Finally, Toyota appears ready to bring the much-vaunted solid-state battery to production. Andrea Carlucci said: “We have made a technological breakthrough that overcomes the long-standing challenge of solid-state battery durability. A method for mass production is currently being developed and we are striving for commercialisation in 2027-2028 with production capacity of several tens of thousands of vehicles.”
Solid-state batteries are expected to offer more safety, lower weight and faster charging than existing liquid-electrolyte technology, though there have been challenges in their construction to date delaying their introduction. Other car makers are known to be close to a similar breakthrough.
Hydrogen not forgotten
Some media interpreted an announcement at the Japan Mobility Show from Toyota to mean that it was stepping back from development of hydrogen technology for use in passenger cars, but it dismissed this suggestion at the Kenshiki event, and one of the main topics of discussion in Brussels was use of hydrogen power to achieve carbon neutrality. Admittedly, its immediate use is in a wide variety of applications away from cars. Toyota fuel cells powered by hydrogen are already in use in shipping and trucks, and a new fleet of hydrogen-fuelled HGVs is set to decarbonise Toyota’s logistics operations in Europe in the very near future.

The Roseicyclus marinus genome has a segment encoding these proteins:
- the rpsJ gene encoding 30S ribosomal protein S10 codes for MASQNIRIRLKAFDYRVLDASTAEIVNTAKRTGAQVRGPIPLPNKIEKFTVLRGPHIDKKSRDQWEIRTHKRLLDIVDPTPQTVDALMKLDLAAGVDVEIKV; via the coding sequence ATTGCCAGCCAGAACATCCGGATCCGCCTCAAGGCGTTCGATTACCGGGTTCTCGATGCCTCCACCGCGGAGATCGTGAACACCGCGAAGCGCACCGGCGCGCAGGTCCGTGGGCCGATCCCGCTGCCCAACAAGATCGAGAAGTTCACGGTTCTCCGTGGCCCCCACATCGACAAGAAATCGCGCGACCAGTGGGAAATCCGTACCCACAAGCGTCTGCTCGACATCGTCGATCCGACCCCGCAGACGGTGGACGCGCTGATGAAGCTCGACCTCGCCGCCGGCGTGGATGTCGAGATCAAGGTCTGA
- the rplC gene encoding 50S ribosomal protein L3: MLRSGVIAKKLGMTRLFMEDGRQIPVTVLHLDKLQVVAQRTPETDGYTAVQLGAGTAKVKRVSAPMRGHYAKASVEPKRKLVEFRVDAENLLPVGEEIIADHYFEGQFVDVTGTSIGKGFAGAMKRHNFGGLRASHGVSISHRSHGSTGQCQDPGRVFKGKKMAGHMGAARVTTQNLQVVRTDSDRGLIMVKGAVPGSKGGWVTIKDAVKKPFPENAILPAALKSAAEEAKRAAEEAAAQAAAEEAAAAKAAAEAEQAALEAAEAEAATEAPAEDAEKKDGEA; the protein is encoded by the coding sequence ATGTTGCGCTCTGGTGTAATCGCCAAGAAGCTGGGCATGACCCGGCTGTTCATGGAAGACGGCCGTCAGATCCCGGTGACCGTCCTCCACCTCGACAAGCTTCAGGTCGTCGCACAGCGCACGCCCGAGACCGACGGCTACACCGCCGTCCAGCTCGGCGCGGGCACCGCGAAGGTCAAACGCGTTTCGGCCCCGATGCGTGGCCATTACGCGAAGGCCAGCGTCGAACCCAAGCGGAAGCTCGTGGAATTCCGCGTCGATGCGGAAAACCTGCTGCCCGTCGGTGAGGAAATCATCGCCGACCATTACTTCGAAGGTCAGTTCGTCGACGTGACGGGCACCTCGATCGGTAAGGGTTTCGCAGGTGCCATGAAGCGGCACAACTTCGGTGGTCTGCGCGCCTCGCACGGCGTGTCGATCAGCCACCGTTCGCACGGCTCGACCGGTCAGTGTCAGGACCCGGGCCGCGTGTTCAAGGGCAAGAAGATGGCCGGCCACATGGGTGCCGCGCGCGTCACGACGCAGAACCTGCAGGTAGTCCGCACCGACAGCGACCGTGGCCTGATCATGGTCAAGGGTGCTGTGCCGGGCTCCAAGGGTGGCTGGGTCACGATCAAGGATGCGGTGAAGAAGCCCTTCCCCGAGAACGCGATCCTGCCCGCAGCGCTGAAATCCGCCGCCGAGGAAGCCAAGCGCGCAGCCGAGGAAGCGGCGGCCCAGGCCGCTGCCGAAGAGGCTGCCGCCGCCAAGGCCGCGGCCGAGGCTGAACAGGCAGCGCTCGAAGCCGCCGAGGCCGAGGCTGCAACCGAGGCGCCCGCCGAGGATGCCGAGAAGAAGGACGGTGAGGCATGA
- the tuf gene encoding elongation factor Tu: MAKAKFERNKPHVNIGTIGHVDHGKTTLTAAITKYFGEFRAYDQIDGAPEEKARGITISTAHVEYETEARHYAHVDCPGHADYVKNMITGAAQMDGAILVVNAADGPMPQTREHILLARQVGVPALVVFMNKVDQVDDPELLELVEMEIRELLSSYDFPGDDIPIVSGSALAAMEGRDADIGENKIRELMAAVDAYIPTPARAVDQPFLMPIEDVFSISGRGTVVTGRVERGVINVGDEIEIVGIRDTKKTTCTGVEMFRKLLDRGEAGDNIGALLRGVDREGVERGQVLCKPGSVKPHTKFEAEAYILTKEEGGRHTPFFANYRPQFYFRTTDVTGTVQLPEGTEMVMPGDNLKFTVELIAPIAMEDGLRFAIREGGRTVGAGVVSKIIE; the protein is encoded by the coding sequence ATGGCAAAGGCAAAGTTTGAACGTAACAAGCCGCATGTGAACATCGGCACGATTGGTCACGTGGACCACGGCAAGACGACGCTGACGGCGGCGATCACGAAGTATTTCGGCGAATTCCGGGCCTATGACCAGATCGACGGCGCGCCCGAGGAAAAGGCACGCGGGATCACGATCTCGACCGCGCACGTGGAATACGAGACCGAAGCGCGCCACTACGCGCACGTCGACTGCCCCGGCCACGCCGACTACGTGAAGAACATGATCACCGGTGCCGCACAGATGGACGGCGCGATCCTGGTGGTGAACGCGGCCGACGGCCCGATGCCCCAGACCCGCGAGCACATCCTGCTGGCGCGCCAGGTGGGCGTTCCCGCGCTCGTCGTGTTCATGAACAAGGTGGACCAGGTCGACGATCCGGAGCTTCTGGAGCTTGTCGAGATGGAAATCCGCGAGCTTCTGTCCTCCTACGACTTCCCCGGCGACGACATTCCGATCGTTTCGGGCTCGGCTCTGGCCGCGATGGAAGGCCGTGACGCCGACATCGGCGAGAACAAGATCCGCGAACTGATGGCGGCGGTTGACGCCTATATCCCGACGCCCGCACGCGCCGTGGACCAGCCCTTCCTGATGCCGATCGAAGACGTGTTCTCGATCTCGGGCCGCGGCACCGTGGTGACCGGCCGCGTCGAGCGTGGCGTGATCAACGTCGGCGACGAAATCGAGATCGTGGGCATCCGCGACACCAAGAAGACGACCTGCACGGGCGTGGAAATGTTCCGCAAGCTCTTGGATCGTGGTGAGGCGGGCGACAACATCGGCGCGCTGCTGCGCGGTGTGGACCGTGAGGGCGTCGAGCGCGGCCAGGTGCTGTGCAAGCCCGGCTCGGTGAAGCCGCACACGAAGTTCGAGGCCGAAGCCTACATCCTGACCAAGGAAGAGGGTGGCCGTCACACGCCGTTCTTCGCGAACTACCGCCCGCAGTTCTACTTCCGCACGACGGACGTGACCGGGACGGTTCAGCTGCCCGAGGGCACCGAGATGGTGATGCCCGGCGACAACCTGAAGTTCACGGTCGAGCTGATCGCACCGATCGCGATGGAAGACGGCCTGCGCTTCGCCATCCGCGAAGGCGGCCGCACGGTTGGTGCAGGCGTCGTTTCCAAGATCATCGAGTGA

In Japan and China, a fuel-cell-powered Toyota Crown will be available alongside the existing hydrogen-fuelled Toyota Mirai. The latter is already available in Europe and as part of its association with the Paris 2024 Olympics, Toyota will add 500 more examples of this large car to the fleet of 1,000 hydrogen-fuelled Mirai taxis presently operating in the French capital. Indeed, Toyota will bring a massive 2,650 vehicles to Paris for the Games, including old diesel coaches converted to fuel-cell power. It claims that the fleet will have a 50 per cent smaller carbon footprint than achieved at the previous Olympics.
Toyota also suggests that its next-generation fuel cell technology will come with a 20 per cent increase in driving range and a reduction in costs of more than 30 per cent. It’s due in 2026.
However, Toyota also continues to research the use of hydrogen in internal combustion engines. This has been proven already in motor sport in small numbers by the company and it is actively working on bringing the ambitious GR H2 Racing concept to reality to race at Le Mans in 2026.